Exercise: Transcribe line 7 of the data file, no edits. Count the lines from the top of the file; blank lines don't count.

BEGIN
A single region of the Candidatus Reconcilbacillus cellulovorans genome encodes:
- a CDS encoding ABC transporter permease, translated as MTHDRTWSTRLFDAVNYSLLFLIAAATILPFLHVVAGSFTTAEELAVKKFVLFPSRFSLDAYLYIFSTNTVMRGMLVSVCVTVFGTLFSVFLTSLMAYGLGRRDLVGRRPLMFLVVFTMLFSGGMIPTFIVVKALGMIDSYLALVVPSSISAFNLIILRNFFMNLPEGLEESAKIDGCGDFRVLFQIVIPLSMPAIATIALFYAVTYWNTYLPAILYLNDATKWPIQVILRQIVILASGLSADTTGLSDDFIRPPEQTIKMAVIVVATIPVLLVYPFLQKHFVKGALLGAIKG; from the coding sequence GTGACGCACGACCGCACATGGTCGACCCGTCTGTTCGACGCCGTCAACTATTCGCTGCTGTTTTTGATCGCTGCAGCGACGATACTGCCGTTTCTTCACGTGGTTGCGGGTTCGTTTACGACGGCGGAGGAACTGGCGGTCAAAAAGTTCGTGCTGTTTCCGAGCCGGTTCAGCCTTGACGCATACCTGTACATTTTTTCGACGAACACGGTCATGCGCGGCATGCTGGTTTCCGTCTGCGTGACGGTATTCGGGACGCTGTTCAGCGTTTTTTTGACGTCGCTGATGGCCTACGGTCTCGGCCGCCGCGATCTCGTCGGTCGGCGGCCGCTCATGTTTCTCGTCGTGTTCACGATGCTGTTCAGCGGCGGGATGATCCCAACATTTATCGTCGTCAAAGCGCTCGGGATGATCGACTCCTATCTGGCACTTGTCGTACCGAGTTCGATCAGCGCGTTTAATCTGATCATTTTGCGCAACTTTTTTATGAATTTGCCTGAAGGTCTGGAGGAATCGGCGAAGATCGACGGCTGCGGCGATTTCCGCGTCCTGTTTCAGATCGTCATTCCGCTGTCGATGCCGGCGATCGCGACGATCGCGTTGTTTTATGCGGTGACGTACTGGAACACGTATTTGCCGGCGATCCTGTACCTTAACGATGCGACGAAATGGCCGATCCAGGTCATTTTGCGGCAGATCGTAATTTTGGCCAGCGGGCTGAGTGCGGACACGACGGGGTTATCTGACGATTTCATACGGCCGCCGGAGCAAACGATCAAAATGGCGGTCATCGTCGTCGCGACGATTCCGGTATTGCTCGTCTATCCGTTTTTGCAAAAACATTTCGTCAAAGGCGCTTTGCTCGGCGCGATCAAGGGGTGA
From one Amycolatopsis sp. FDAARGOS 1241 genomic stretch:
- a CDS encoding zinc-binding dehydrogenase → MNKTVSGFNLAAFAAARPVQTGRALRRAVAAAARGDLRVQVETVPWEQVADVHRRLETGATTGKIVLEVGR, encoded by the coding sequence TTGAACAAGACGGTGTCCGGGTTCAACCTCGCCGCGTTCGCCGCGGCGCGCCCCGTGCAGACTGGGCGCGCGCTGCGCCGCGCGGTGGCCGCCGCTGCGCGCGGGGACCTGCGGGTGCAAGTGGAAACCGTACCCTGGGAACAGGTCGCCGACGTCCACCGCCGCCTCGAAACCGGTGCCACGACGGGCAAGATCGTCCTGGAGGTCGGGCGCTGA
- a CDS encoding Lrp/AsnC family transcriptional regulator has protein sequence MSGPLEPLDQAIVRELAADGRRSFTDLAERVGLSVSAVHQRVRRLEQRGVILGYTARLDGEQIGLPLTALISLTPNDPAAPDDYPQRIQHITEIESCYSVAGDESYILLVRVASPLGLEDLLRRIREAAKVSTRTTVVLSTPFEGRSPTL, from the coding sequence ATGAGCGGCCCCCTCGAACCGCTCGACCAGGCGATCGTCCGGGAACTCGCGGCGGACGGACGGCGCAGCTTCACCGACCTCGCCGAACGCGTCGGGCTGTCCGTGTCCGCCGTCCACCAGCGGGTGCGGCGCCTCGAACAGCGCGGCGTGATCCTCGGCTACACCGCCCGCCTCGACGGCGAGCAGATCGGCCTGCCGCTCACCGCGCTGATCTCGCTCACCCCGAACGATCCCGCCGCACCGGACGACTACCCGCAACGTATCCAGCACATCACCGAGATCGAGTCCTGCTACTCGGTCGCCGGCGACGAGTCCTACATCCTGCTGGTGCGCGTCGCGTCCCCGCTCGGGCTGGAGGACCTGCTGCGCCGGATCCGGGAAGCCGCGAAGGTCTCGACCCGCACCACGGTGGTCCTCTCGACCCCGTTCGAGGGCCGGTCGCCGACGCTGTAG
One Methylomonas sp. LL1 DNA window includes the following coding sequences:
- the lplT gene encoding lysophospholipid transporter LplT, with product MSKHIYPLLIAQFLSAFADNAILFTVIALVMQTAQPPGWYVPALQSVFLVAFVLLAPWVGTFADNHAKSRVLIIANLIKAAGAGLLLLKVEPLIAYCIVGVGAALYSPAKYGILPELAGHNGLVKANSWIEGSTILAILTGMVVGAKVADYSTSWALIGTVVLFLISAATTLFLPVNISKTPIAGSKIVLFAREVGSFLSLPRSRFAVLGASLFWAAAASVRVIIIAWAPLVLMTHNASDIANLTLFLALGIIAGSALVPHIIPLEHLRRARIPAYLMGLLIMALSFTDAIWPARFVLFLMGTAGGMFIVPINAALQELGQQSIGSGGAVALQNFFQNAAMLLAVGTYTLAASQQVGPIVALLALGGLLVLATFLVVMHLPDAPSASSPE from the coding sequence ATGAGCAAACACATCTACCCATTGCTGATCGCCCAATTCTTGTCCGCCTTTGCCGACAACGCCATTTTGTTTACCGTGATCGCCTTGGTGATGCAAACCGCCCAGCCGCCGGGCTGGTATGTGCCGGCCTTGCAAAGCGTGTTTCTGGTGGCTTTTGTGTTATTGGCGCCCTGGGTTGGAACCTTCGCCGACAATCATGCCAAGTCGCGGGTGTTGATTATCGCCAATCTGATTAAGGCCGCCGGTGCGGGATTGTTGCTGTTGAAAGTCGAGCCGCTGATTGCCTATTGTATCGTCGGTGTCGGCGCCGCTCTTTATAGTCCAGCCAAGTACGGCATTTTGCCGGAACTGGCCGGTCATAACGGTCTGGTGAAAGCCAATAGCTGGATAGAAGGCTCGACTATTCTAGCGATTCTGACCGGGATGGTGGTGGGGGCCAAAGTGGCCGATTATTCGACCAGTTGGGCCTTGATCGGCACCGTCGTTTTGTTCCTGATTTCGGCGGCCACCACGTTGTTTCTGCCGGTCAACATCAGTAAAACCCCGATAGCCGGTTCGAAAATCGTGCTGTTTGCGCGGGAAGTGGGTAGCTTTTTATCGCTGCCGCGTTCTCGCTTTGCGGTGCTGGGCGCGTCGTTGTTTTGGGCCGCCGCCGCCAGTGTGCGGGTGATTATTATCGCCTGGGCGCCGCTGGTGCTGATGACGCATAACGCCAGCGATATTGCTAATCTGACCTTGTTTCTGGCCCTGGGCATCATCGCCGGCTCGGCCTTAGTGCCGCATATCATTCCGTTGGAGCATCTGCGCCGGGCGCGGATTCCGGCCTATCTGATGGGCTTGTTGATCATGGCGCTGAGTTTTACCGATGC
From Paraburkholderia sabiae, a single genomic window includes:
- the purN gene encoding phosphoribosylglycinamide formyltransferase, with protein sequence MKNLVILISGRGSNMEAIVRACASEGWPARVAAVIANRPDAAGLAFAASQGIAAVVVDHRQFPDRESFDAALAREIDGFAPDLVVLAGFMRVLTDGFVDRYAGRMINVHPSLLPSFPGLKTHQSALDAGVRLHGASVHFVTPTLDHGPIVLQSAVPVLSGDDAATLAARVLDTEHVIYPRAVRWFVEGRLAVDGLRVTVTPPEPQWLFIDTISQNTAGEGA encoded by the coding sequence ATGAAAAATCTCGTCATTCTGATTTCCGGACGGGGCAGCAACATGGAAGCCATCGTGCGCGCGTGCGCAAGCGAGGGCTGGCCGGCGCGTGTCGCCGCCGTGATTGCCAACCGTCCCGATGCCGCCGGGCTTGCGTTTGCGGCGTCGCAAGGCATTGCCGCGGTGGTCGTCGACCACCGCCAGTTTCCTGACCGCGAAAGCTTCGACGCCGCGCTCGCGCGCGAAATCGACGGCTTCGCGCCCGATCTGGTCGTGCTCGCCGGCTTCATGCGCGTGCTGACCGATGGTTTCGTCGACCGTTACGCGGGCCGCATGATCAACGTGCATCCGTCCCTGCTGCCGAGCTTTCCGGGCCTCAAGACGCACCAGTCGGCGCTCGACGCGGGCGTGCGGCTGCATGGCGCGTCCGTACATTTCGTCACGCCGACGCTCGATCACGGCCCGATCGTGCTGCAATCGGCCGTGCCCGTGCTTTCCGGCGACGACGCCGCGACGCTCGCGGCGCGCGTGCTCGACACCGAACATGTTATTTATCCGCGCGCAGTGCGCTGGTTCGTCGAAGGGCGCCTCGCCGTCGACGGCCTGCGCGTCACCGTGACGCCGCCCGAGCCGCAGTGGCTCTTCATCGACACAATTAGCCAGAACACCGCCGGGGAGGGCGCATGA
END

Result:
- the lplT gene encoding lysophospholipid transporter LplT, with product MSKHIYPLLIAQFLSAFADNAILFTVIALVMQTAQPPGWYVPALQSVFLVAFVLLAPWVGTFADNHAKSRVLIIANLIKAAGAGLLLLKVEPLIAYCIVGVGAALYSPAKYGILPELAGHNGLVKANSWIEGSTILAILTGMVVGAKVADYSTSWALIGTVVLFLISAATTLFLPVNISKTPIAGSKIVLFAREVGSFLSLPRSRFAVLGASLFWAAAASVRVIIIAWAPLVLMTHNASDIANLTLFLALGIIAGSALVPHIIPLEHLRRARIPAYLMGLLIMALSFTDAIWPARFVLFLMGTAGGMFIVPINAALQELGQQSIGSGGAVALQNFFQNAAMLLAVGTYTLAASQQVGPIVALLALGGLLVLATFLVVMHLPDAPSASSPE from the coding sequence ATGAGCAAACACATCTACCCATTGCTGATCGCCCAATTCTTGTCCGCCTTTGCCGACAACGCCATTTTGTTTACCGTGATCGCCTTGGTGATGCAAACCGCCCAGCCGCCGGGCTGGTATGTGCCGGCCTTGCAAAGCGTGTTTCTGGTGGCTTTTGTGTTATTGGCGCCCTGGGTTGGAACCTTCGCCGACAATCATGCCAAGTCGCGGGTGTTGATTATCGCCAATCTGATTAAGGCCGCCGGTGCGGGATTGTTGCTGTTGAAAGTCGAGCCGCTGATTGCCTATTGTATCGTCGGTGTCGGCGCCGCTCTTTATAGTCCAGCCAAGTACGGCATTTTGCCGGAACTGGCCGGTCATAACGGTCTGGTGAAAGCCAATAGCTGGATAGAAGGCTCGACTATTCTAGCGATTCTGACCGGGATGGTGGTGGGGGCCAAAGTGGCCGATTATTCGACCAGTTGGGCCTTGATCGGCACCGTCGTTTTGTTCCTGATTTCGGCGGCCACCACGTTGTTTCTGCCGGTCAACATCAGTAAAACCCCGATAGCCGGTTCGAAAATCGTGCTGTTTGCGCGGGAAGTGGGTAGCTTTTTATCGCTGCCGCGTTCTCGCTTTGCGGTGCTGGGCGCGTCGTTGTTTTGGGCCGCCGCCGCCAGTGTGCGGGTGATTATTATCGCCTGGGCGCCGCTGGTGCTGATGACGCATAACGCCAGCGATATTGCTAATCTGACCTTGTTTCTGGCCCTGGGCATCATCGCCGGCTCGGCCTTAGTGCCGCATATCATTCCGTTGGAGCATCTGCGCCGGGCGCGGATTCCGGCCTATCTGATGGGCTTGTTGATCATGGCGCTGAGTTTTACCGATGC